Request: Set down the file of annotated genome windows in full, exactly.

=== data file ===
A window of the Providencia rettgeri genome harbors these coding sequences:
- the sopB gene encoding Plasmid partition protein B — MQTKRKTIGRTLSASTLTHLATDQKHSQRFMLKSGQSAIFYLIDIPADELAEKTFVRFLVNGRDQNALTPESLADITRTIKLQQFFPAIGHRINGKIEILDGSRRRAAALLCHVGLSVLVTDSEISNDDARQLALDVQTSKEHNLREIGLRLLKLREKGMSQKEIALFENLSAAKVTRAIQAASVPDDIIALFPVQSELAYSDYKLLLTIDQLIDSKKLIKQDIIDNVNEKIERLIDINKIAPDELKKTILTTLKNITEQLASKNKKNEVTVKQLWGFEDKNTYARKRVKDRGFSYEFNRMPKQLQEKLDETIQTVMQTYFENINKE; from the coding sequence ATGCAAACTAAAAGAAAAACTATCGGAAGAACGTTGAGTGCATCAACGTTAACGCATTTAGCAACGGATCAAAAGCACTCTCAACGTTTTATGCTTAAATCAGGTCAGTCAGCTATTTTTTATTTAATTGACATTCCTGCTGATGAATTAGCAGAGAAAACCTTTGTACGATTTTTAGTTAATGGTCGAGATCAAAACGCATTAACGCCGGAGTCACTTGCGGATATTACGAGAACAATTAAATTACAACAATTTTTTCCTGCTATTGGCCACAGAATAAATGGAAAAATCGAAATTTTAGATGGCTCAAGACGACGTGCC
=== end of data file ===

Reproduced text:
A window of the Providencia rettgeri genome harbors these coding sequences:
- the sopB gene encoding Plasmid partition protein B — MQTKRKTIGRTLSASTLTHLATDQKHSQRFMLKSGQSAIFYLIDIPADELAEKTFVRFLVNGRDQNALTPESLADITRTIKLQQFFPAIGHRINGKIEILDGSRRRAAALLCHVGLSVLVTDSEISNDDARQLALDVQTSKEHNLREIGLRLLKLREKGMSQKEIALFENLSAAKVTRAIQAASVPDDIIALFPVQSELAYSDYKLLLTIDQLIDSKKLIKQDIIDNVNEKIERLIDINKIAPDELKKTILTTLKNITEQLASKNKKNEVTVKQLWGFEDKNTYARKRVKDRGFSYEFNRMPKQLQEKLDETIQTVMQTYFENINKE; from the coding sequence ATGCAAACTAAAAGAAAAACTATCGGAAGAACGTTGAGTGCATCAACGTTAACGCATTTAGCAACGGATCAAAAGCACTCTCAACGTTTTATGCTTAAATCAGGTCAGTCAGCTATTTTTTATTTAATTGACATTCCTGCTGATGAATTAGCAGAGAAAACCTTTGTACGATTTTTAGTTAATGGTCGAGATCAAAACGCATTAACGCCGGAGTCACTTGCGGATATTACGAGAACAATTAAATTACAACAATTTTTTCCTGCTATTGGCCACAGAATAAATGGAAAAATCGAAATTTTAGATGGCTCAAGACGACGTGCC